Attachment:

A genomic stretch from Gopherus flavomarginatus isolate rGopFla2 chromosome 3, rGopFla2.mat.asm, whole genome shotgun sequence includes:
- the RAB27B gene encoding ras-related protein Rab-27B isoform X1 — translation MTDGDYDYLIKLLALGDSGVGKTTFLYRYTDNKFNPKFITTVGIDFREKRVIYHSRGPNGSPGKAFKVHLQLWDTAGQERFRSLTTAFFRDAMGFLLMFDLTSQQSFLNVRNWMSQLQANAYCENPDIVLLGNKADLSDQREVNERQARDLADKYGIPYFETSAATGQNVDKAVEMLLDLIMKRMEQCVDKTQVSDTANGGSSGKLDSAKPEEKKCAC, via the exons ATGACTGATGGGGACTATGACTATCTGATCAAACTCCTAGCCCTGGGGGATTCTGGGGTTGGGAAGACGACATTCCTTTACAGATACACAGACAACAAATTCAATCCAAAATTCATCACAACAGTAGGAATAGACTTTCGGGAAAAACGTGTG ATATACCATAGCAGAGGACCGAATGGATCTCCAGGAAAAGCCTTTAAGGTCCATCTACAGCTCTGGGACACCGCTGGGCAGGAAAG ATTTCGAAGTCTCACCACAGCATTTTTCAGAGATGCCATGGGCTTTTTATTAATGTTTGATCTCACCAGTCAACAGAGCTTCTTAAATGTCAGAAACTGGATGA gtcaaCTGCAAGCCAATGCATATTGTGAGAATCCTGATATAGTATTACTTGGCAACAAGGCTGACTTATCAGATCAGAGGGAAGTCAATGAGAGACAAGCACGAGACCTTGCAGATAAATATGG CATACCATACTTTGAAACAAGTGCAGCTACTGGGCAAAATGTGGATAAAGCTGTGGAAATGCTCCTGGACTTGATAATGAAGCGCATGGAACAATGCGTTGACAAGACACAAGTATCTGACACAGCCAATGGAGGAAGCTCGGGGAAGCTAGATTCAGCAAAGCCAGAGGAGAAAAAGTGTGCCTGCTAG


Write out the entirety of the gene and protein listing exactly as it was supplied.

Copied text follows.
A genomic stretch from Gopherus flavomarginatus isolate rGopFla2 chromosome 3, rGopFla2.mat.asm, whole genome shotgun sequence includes:
- the RAB27B gene encoding ras-related protein Rab-27B isoform X1 — translation MTDGDYDYLIKLLALGDSGVGKTTFLYRYTDNKFNPKFITTVGIDFREKRVIYHSRGPNGSPGKAFKVHLQLWDTAGQERFRSLTTAFFRDAMGFLLMFDLTSQQSFLNVRNWMSQLQANAYCENPDIVLLGNKADLSDQREVNERQARDLADKYGIPYFETSAATGQNVDKAVEMLLDLIMKRMEQCVDKTQVSDTANGGSSGKLDSAKPEEKKCAC, via the exons ATGACTGATGGGGACTATGACTATCTGATCAAACTCCTAGCCCTGGGGGATTCTGGGGTTGGGAAGACGACATTCCTTTACAGATACACAGACAACAAATTCAATCCAAAATTCATCACAACAGTAGGAATAGACTTTCGGGAAAAACGTGTG ATATACCATAGCAGAGGACCGAATGGATCTCCAGGAAAAGCCTTTAAGGTCCATCTACAGCTCTGGGACACCGCTGGGCAGGAAAG ATTTCGAAGTCTCACCACAGCATTTTTCAGAGATGCCATGGGCTTTTTATTAATGTTTGATCTCACCAGTCAACAGAGCTTCTTAAATGTCAGAAACTGGATGA gtcaaCTGCAAGCCAATGCATATTGTGAGAATCCTGATATAGTATTACTTGGCAACAAGGCTGACTTATCAGATCAGAGGGAAGTCAATGAGAGACAAGCACGAGACCTTGCAGATAAATATGG CATACCATACTTTGAAACAAGTGCAGCTACTGGGCAAAATGTGGATAAAGCTGTGGAAATGCTCCTGGACTTGATAATGAAGCGCATGGAACAATGCGTTGACAAGACACAAGTATCTGACACAGCCAATGGAGGAAGCTCGGGGAAGCTAGATTCAGCAAAGCCAGAGGAGAAAAAGTGTGCCTGCTAG